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Rocket Salad

Housing Bubble thread.

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59 minutes ago, Rocket Salad said:

What happens when he wants a family? 40k won't go far.

 

4 minutes ago, Merv said:

Not much when you have a drug habit and sex life to maintain.

Having the family will put paid to the 2nd vice.

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He doesn't have a house. So there goes 20k/yr of his 40k.

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When I'm home, I notice how expensive shit is there - whether it be petrol or peas.

 Is that 40k before or after tax?? Back when I was the 'new' Parliament House, I left mid 1989 on $39,000. How can people be on $40k, almost 30 years later,  and live??

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12 hours ago, Ex-Hasbeen said:

Having the family will put paid to the 2nd vice.

Doesn't seem to have affected our deputy PM

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Currently doing the weekly open home circuit and getting a bit tired of agents justifying prices of shitholes based on the suburb median price...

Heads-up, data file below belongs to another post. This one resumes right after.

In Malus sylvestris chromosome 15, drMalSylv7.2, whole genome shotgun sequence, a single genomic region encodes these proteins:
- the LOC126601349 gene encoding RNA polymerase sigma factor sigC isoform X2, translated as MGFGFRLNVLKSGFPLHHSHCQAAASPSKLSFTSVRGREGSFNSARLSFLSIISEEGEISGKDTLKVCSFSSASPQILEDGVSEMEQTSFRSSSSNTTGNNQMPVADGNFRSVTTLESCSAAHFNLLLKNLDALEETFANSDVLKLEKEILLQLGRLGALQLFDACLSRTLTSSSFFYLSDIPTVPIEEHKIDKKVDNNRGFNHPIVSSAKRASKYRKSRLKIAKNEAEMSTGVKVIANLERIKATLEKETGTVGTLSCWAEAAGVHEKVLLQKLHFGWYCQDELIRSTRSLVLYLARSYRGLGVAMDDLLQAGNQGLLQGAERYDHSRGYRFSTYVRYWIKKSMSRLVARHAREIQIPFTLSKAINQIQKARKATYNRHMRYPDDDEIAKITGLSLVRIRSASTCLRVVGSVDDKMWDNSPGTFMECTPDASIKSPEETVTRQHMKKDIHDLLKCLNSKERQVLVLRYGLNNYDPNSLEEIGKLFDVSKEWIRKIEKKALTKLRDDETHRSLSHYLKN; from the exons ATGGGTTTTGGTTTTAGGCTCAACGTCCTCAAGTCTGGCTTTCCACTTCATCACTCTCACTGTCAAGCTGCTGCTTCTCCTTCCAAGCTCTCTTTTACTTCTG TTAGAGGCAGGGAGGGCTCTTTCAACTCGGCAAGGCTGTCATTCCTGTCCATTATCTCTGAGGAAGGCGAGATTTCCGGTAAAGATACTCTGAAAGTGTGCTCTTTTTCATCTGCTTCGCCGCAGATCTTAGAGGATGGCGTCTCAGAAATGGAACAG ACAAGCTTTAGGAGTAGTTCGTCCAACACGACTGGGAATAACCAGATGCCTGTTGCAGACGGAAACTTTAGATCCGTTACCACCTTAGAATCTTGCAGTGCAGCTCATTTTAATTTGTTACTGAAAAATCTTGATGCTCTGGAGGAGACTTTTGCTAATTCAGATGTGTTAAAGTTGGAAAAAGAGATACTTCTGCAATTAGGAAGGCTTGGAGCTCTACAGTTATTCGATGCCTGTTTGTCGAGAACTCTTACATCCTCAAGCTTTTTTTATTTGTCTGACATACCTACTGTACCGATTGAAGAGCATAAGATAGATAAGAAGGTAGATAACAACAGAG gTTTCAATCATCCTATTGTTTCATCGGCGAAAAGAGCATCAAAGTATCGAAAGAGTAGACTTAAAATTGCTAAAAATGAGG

Are medians the best indicator of values or what else should we be considering? Any comebacks for these greasy high school drop outs when they make such claims?

 

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Guy behind me thought he would DIY selling his house since there seems to be a bit of demand for our suburb and limited supply. 

Whacked it on the local Facebook page and got what he was after ($1.5 mil)  in under a week. And while he agrees an agent might have got him a bit more  it would have been lost in fees anyway. 

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It's 100% legal to sell your own house. 

He was smart if all he wanted was 1.5. But he could have got 1.8 with a good agent. 

I sold my last place. Knew what I wanted. Got it in 3 days. Wasn't greedy. Just wanted sold and move on. 

I have a qualified agent so knew a bit more than most. Saved 30k. Which is what I might have got extra with an agent. 

Id never suggest people auction their own house. 

Pin actual fact, if you are in no rush to sell, done auction. Put.a Price on and wait. 

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19 hours ago, pieman said:

Currently doing the weekly open home circuit and getting a bit tired of agents justifying prices of shitholes based on the suburb median price... 

Are medians the best indicator of values or what else should we be considering? Any comebacks for these greasy high school drop outs when they make such claims?

 

After 4 maybe 5 years of looking, I'm FKing glad it's now over for us. We knew the market and made an offer we were confident in.